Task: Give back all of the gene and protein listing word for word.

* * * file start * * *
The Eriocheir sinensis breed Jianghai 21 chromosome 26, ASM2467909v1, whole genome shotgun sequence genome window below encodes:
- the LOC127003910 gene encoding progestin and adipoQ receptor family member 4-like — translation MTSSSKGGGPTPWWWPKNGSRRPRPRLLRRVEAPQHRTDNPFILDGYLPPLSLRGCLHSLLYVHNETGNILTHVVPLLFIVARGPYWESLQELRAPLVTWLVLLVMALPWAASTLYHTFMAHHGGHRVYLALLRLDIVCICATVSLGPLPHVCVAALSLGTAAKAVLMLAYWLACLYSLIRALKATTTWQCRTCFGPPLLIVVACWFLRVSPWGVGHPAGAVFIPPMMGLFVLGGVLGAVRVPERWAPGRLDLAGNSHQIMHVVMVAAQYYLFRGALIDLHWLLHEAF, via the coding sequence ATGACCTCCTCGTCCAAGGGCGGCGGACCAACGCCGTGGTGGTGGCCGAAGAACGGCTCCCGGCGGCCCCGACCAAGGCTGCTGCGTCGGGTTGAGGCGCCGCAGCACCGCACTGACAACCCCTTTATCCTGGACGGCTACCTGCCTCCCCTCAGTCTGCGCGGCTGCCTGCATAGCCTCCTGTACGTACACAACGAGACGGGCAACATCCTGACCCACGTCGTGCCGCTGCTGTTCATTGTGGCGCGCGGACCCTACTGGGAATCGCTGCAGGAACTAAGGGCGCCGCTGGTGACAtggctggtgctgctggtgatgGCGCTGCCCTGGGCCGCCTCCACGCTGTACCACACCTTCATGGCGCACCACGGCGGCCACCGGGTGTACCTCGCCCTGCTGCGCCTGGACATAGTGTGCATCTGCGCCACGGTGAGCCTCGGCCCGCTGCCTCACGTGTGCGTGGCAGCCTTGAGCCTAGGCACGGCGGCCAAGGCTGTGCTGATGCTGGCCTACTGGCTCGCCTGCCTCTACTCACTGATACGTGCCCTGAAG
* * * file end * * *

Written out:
The Eriocheir sinensis breed Jianghai 21 chromosome 26, ASM2467909v1, whole genome shotgun sequence genome window below encodes:
- the LOC127003910 gene encoding progestin and adipoQ receptor family member 4-like — translation MTSSSKGGGPTPWWWPKNGSRRPRPRLLRRVEAPQHRTDNPFILDGYLPPLSLRGCLHSLLYVHNETGNILTHVVPLLFIVARGPYWESLQELRAPLVTWLVLLVMALPWAASTLYHTFMAHHGGHRVYLALLRLDIVCICATVSLGPLPHVCVAALSLGTAAKAVLMLAYWLACLYSLIRALKATTTWQCRTCFGPPLLIVVACWFLRVSPWGVGHPAGAVFIPPMMGLFVLGGVLGAVRVPERWAPGRLDLAGNSHQIMHVVMVAAQYYLFRGALIDLHWLLHEAF, via the coding sequence ATGACCTCCTCGTCCAAGGGCGGCGGACCAACGCCGTGGTGGTGGCCGAAGAACGGCTCCCGGCGGCCCCGACCAAGGCTGCTGCGTCGGGTTGAGGCGCCGCAGCACCGCACTGACAACCCCTTTATCCTGGACGGCTACCTGCCTCCCCTCAGTCTGCGCGGCTGCCTGCATAGCCTCCTGTACGTACACAACGAGACGGGCAACATCCTGACCCACGTCGTGCCGCTGCTGTTCATTGTGGCGCGCGGACCCTACTGGGAATCGCTGCAGGAACTAAGGGCGCCGCTGGTGACAtggctggtgctgctggtgatgGCGCTGCCCTGGGCCGCCTCCACGCTGTACCACACCTTCATGGCGCACCACGGCGGCCACCGGGTGTACCTCGCCCTGCTGCGCCTGGACATAGTGTGCATCTGCGCCACGGTGAGCCTCGGCCCGCTGCCTCACGTGTGCGTGGCAGCCTTGAGCCTAGGCACGGCGGCCAAGGCTGTGCTGATGCTGGCCTACTGGCTCGCCTGCCTCTACTCACTGATACGTGCCCTGAAG